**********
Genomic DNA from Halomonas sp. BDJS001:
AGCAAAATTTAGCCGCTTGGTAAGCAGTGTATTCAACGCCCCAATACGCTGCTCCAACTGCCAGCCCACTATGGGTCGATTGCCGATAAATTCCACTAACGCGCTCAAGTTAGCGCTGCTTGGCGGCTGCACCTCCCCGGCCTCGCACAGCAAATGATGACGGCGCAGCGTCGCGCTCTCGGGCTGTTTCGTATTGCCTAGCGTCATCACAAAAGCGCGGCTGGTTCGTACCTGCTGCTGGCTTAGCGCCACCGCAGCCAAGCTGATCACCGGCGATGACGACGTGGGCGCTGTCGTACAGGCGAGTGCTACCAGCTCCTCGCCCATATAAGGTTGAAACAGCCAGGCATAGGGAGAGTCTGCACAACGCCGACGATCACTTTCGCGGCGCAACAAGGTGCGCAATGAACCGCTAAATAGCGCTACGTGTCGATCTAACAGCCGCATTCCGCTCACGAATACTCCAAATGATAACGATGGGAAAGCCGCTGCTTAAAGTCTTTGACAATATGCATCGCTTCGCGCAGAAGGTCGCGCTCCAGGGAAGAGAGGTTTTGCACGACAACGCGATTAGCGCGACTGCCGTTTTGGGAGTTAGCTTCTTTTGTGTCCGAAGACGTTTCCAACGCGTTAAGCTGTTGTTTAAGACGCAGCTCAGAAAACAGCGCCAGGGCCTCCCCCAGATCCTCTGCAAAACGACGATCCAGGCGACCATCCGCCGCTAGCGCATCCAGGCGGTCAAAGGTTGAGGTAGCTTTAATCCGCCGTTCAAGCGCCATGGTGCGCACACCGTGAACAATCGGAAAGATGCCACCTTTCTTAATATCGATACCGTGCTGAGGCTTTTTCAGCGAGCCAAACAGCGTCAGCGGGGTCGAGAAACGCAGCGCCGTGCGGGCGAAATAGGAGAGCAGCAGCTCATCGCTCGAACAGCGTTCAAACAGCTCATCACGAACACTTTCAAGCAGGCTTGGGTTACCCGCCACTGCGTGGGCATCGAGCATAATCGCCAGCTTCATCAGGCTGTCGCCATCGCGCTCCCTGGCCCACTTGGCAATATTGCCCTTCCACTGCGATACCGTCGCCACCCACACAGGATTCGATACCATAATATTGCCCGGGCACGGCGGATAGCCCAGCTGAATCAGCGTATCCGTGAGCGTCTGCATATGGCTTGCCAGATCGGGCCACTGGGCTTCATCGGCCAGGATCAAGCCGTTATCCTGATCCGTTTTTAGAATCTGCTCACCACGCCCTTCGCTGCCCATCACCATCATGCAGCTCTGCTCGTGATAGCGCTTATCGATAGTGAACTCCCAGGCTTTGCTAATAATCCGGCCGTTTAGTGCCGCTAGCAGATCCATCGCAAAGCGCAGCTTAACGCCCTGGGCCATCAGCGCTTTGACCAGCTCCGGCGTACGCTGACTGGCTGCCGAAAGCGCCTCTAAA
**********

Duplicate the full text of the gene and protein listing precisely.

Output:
Genomic DNA from Halomonas sp. BDJS001:
AGCAAAATTTAGCCGCTTGGTAAGCAGTGTATTCAACGCCCCAATACGCTGCTCCAACTGCCAGCCCACTATGGGTCGATTGCCGATAAATTCCACTAACGCGCTCAAGTTAGCGCTGCTTGGCGGCTGCACCTCCCCGGCCTCGCACAGCAAATGATGACGGCGCAGCGTCGCGCTCTCGGGCTGTTTCGTATTGCCTAGCGTCATCACAAAAGCGCGGCTGGTTCGTACCTGCTGCTGGCTTAGCGCCACCGCAGCCAAGCTGATCACCGGCGATGACGACGTGGGCGCTGTCGTACAGGCGAGTGCTACCAGCTCCTCGCCCATATAAGGTTGAAACAGCCAGGCATAGGGAGAGTCTGCACAACGCCGACGATCACTTTCGCGGCGCAACAAGGTGCGCAATGAACCGCTAAATAGCGCTACGTGTCGATCTAACAGCCGCATTCCGCTCACGAATACTCCAAATGATAACGATGGGAAAGCCGCTGCTTAAAGTCTTTGACAATATGCATCGCTTCGCGCAGAAGGTCGCGCTCCAGGGAAGAGAGGTTTTGCACGACAACGCGATTAGCGCGACTGCCGTTTTGGGAGTTAGCTTCTTTTGTGTCCGAAGACGTTTCCAACGCGTTAAGCTGTTGTTTAAGACGCAGCTCAGAAAACAGCGCCAGGGCCTCCCCCAGATCCTCTGCAAAACGACGATCCAGGCGACCATCCGCCGCTAGCGCATCCAGGCGGTCAAAGGTTGAGGTAGCTTTAATCCGCCGTTCAAGCGCCATGGTGCGCACACCGTGAACAATCGGAAAGATGCCACCTTTCTTAATATCGATACCGTGCTGAGGCTTTTTCAGCGAGCCAAACAGCGTCAGCGGGGTCGAGAAACGCAGCGCCGTGCGGGCGAAATAGGAGAGCAGCAGCTCATCGCTCGAACAGCGTTCAAACAGCTCATCACGAACACTTTCAAGCAGGCTTGGGTTACCCGCCACTGCGTGGGCATCGAGCATAATCGCCAGCTTCATCAGGCTGTCGCCATCGCGCTCCCTGGCCCACTTGGCAATATTGCCCTTCCACTGCGATACCGTCGCCACCCACACAGGATTCGATACCATAATATTGCCCGGGCACGGCGGATAGCCCAGCTGAATCAGCGTATCCGTGAGCGTCTGCATATGGCTTGCCAGATCGGGCCACTGGGCTTCATCGGCCAGGATCAAGCCGTTATCCTGATCCGTTTTTAGAATCTGCTCACCACGCCCTTCGCTGCCCATCACCATCATGCAGCTCTGCTCGTGATAGCGCTTATCGATAGTGAACTCCCAGGCTTTGCTAATAATCCGGCCGTTTAGTGCCGCTAGCAGATCCATCGCAAAGCGCAGCTTAACGCCCTGGGCCATCAGCGCTTTGACCAGCTCCGGCGTACGCTGACTGGCTGCCGAAAGCGCCTCTAAA